I have returned from the excellent conference, Living Sacrifices: Repentance, Reconciliation, and Renewal, co-hosted by Nashotah House and The Living Church. Among other things, papers considered the Anglican Covenant, proposals for the further development of Anglican structures, and the ecumenical vocation of Anglicanism. Here are some of the things I learned.
We could do with more of the scholastic art of making distinctions. We talk about communion, but of what kind and with whom? Getting clearer on this actually makes a material difference as one tries to work out what life under the Covenant might mean. There is communion in the bread, and for clergy across provinces, and in teaching, and in praying and serving more locally. Communion might be intensified in one, impaired in another, maintained unaltered in a third.
Ephraim Radner offered the most compelling analogy for the Communion and the Covenant, one that illumines how a relationship of intensification, such as Archbishop Williams once cited, might go. In the political world, various countries are all members of the United Nations, but the Paris Accords are a voluntary fellowship for a stated goal. Being an Anglican Church in relation to the Archbishop of Canterbury is more like the former, and Covenant Churches gathering to deliberate on matters of teaching is more like the latter. Clearly the Accords are no less real or important for having this format and status.
One source of the difficulty in advancing the Covenant is a widespread suspicion of institution or structure. Clearly the Episcopal Church is, from one perspective, a religious institution dealing with demographic decline. But precisely because this is so, and due to our culture’s suspicion of institutions and its pervasive individualism, we emphasize the contrasting theme of being a movement. On the other hand, evangelicals, including those in churches of the Global South, by nature deemphasize ecclesial structures. They see them primarily as means for the vigorous evangelization of individuals. In both cases, and for different reasons, we face a challenge in proposing structures, and so part of the task is to find the right terms to argue for them. We need rules if we are live together. Structure is what enables movements to endure. Structure is what keeps the family together and the message clear so that evangelization can proceed well.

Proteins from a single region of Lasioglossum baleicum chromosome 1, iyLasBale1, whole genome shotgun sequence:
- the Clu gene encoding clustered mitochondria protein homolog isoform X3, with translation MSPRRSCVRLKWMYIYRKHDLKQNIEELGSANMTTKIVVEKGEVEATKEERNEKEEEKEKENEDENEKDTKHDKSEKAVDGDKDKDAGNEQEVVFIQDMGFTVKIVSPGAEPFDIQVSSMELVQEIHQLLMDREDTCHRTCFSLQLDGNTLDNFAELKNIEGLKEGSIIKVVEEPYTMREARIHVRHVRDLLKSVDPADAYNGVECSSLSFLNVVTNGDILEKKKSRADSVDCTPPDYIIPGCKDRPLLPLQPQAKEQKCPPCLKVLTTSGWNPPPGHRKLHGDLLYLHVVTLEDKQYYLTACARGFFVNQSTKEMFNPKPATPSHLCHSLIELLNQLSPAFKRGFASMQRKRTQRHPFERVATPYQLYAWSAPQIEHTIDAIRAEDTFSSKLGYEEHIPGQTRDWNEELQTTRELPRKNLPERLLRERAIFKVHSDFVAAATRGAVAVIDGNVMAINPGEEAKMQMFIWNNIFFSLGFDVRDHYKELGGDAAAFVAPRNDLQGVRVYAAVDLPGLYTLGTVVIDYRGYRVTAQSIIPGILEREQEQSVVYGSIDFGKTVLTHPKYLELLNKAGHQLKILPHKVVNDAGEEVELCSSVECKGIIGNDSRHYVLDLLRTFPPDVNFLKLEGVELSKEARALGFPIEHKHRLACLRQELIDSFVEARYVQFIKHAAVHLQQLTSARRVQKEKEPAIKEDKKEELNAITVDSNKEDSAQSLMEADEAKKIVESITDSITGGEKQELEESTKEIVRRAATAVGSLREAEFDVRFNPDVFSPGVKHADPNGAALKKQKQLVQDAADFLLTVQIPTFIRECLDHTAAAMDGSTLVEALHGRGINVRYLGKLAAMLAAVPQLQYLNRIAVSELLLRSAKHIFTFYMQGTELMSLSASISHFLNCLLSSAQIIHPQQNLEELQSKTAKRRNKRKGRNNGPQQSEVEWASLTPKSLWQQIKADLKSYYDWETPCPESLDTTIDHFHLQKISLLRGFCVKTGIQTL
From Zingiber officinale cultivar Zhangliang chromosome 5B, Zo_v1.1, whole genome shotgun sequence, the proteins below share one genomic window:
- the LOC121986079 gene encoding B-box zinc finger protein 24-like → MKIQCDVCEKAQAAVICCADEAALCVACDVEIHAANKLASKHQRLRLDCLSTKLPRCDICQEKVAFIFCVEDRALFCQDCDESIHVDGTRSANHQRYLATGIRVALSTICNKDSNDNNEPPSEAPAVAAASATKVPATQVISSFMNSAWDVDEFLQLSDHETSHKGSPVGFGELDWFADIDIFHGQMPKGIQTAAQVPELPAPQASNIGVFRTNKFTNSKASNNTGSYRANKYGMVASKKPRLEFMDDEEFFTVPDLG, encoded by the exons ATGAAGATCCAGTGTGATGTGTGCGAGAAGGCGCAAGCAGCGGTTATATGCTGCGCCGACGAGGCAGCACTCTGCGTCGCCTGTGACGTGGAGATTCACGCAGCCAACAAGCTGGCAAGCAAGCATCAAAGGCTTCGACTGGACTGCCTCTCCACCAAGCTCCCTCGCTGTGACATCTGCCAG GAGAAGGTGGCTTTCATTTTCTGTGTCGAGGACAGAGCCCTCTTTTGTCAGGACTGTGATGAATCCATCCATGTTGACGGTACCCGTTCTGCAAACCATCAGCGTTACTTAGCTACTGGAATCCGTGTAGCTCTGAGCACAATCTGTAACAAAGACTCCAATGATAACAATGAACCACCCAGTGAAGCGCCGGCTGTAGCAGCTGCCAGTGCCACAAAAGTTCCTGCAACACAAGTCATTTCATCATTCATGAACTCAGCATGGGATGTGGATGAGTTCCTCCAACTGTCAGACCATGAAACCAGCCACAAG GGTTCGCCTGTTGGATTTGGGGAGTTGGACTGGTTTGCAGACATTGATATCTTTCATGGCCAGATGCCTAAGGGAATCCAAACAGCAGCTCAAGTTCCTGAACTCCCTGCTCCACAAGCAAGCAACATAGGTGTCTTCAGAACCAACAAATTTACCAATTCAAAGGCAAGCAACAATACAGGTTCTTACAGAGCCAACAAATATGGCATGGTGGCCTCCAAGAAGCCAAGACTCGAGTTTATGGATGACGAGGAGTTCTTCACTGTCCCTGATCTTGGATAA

In this vein, everyone would be happier with a case for the Covenant that highlighted its missional usefulness. Here I was reminded of the watchword of the Anglican Congress in Toronto in 1963: “mutual responsibility and interdependence in the Body of Christ.” How ahead of their time they were! The on-going struggle of the Communion is best seen along the trajectory set out there and then, so that its missional roots and direction are made clearest.